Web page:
Category Archives: Blazonry

Canting Arms

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There is a tradition in heraldry of so-called “canting arms” or armes parlantes where the design of the coat of arms literally depicts the meaning of the name of the armiger and, so, ‘says” his name. One that I came across recently which illustrates this well is the coat of arms of Cardinal Vegliò who was created cardinal by Pope Benedict XVI in 2012. The main charge on the shield is a crane standing with one foot off the ground and holding a stone. This is usually referred to as a crane “in its vigilance”. This comes from Pliny the Elder wrote that cranes would appoint one of their number to stand guard while they slept. The sentry would hold a stone in its claw, so that if it fell asleep it would drop the stone and waken. The cardinal’s name means “watchful”.

Crest or Coat-of-Arms?

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This photo illustrates something well. The banners at the top of the photo contain the coats-of-arms of the individuals who bear them. In the middle part of the photo there are those sort of dorky looking statues standing on top of the helmets. THOSE are crests. (They are placed at the crest of the helmet…get it?) The two terms are NOT synonymous. Many people use the word crest to mean a coat-of-arms. I know, those extra two syllables are a killer to have to say! A crest is a part of the full achievement of arms but it may be depicted alone. However a coat-of-arms and a crest are different things.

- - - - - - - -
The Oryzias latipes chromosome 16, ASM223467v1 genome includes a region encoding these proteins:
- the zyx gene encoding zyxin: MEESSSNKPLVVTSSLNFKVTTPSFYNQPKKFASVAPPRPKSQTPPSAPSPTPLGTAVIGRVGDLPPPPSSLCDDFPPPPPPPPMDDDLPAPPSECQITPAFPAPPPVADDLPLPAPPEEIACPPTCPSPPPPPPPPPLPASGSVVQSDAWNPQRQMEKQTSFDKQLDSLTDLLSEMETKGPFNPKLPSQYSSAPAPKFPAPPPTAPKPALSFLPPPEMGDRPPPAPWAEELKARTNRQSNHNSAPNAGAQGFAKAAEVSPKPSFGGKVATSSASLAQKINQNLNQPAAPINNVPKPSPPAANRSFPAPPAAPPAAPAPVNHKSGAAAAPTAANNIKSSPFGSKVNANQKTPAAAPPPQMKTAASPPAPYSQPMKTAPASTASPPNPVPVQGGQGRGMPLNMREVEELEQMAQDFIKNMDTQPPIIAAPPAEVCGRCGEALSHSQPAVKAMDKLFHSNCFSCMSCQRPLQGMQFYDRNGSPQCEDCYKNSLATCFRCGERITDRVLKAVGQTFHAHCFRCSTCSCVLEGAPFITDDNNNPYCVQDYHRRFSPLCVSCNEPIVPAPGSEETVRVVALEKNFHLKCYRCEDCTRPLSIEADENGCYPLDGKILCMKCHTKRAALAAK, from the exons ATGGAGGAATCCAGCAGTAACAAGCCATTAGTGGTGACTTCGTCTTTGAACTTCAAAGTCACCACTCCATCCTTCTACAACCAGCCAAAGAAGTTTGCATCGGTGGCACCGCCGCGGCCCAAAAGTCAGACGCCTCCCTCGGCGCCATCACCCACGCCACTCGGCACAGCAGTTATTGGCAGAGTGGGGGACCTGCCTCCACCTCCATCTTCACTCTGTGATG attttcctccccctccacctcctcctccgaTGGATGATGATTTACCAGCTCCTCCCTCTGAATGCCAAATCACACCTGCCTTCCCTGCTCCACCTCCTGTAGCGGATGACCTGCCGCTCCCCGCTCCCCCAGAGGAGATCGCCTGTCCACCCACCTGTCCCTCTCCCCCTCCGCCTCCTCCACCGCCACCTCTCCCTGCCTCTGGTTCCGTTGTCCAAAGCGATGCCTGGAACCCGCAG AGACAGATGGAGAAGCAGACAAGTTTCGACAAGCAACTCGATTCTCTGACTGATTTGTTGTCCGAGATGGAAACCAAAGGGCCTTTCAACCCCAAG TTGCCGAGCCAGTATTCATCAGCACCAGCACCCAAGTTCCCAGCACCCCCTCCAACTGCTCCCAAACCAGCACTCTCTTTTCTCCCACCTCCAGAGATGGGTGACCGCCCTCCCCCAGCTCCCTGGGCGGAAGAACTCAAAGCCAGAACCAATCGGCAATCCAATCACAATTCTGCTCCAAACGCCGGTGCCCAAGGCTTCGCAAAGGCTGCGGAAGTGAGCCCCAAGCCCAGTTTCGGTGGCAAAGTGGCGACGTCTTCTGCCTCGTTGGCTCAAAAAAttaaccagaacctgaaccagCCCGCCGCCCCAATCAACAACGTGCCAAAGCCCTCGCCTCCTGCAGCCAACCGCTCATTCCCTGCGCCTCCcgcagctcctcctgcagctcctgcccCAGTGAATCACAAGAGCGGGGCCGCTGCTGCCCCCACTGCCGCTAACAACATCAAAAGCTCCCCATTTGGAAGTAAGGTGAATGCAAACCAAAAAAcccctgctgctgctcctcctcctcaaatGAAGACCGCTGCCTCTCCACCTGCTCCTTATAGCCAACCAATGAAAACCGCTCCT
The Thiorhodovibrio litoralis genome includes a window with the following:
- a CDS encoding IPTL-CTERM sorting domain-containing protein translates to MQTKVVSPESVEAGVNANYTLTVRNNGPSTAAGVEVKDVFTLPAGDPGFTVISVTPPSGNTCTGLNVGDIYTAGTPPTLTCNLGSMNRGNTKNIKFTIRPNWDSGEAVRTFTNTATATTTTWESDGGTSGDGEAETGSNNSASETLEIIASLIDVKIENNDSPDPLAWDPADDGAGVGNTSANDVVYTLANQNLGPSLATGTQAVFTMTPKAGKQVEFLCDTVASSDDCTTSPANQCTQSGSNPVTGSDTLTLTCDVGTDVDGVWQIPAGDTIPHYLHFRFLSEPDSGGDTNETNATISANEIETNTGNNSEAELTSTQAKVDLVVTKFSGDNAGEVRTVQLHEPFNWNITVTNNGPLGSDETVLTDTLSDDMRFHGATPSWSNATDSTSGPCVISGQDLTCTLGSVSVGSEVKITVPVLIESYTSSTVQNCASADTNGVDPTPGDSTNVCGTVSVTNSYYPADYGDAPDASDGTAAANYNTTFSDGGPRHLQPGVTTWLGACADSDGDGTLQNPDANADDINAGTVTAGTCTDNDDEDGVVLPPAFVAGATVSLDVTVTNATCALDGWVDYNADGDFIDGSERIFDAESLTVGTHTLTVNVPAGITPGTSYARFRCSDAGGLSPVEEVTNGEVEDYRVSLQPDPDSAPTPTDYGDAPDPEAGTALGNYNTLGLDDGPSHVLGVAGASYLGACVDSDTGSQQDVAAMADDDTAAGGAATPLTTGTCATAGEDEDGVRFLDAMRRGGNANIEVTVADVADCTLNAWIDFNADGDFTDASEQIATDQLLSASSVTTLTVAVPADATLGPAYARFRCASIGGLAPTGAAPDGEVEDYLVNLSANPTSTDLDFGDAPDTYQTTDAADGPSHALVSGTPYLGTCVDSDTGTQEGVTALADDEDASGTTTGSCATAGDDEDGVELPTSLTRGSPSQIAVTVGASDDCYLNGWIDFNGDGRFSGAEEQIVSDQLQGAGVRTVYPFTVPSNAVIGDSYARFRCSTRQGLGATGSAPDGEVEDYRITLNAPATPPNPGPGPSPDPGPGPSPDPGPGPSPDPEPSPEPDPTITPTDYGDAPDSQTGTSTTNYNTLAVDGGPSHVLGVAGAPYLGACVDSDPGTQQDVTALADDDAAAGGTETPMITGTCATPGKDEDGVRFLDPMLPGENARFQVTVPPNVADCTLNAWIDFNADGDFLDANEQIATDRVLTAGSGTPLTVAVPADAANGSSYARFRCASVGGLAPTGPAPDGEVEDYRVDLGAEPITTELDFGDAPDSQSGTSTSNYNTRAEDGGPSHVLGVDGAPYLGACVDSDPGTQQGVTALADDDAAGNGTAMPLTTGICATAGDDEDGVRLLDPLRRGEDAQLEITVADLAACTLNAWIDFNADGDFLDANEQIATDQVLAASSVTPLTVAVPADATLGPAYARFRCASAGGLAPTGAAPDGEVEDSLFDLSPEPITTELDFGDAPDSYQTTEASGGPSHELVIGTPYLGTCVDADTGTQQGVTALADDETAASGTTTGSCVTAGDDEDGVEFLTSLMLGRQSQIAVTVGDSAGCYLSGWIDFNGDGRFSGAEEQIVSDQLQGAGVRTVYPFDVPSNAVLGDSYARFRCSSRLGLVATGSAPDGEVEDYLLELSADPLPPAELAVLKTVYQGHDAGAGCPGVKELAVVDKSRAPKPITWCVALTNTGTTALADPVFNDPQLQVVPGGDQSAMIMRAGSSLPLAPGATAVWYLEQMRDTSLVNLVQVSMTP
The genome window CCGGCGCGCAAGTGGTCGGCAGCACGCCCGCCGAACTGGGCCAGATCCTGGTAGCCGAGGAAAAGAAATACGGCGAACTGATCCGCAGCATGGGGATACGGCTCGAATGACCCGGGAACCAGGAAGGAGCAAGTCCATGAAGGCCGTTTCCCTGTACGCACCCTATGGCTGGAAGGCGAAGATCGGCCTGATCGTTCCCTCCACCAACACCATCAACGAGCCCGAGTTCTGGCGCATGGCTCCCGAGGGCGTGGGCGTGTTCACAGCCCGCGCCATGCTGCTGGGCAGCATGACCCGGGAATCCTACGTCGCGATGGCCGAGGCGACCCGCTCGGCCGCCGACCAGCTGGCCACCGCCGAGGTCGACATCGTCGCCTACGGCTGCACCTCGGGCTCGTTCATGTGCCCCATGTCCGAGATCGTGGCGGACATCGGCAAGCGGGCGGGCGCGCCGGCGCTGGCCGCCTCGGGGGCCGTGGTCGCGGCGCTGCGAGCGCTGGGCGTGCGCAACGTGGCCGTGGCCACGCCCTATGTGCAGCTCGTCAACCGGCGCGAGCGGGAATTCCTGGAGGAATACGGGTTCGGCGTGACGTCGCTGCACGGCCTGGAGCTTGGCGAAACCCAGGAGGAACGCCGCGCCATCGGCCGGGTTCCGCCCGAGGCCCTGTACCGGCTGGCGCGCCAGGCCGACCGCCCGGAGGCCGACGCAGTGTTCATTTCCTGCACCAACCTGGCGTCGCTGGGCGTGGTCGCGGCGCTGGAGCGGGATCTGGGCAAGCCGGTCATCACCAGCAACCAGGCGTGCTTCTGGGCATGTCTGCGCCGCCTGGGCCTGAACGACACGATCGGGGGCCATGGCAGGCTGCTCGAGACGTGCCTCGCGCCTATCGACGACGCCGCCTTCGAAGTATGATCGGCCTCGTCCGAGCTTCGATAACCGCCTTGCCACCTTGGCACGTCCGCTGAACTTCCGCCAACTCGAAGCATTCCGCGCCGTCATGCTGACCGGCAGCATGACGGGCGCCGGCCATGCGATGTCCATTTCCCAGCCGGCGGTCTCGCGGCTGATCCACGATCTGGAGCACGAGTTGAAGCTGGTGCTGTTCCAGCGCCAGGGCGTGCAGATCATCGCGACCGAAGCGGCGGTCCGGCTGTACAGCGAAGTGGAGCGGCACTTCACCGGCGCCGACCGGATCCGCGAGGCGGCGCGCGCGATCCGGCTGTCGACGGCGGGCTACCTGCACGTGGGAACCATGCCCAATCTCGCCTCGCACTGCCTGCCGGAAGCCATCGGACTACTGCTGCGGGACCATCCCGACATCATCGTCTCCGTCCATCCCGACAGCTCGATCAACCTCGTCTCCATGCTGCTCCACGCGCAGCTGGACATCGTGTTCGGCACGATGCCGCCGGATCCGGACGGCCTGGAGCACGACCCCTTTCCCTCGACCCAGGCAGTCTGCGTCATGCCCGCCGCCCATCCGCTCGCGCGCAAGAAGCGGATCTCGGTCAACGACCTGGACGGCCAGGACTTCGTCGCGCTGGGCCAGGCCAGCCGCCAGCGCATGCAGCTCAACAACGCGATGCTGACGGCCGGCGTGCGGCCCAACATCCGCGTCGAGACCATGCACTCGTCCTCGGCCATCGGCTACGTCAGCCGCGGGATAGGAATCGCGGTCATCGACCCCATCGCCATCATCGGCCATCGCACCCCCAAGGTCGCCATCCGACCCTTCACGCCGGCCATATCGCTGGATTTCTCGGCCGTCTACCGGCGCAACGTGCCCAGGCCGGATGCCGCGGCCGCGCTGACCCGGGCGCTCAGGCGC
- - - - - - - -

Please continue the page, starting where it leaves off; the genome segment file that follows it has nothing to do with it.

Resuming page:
More On Dimidiation

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Several people have asked me to illustrate further just what the practice of combining two coats of arms together on one shield via the antiquated method of dimidiation looks like. This form of marshaling was used extensively in the Middle Ages but fell out in favor of impaling. With dimidiation, as the name implies each of the two coats of arms is split down the middle and only one half of each is depicted in the two halves of one shield. An excellent example of this are the arms of Dolní Lomná, a village in the Czech republic. The arms depict an eagle on one half and a tree on the other. Dimidiation obscures part of each of the coats of arms and also sometimes creates somewhat unusual looking creatures like this demi-eagle/demi-tree or even more amusingly the famous arms of the Lord Warden of the Cinque Ports who seems to bear lions that are also half boat!

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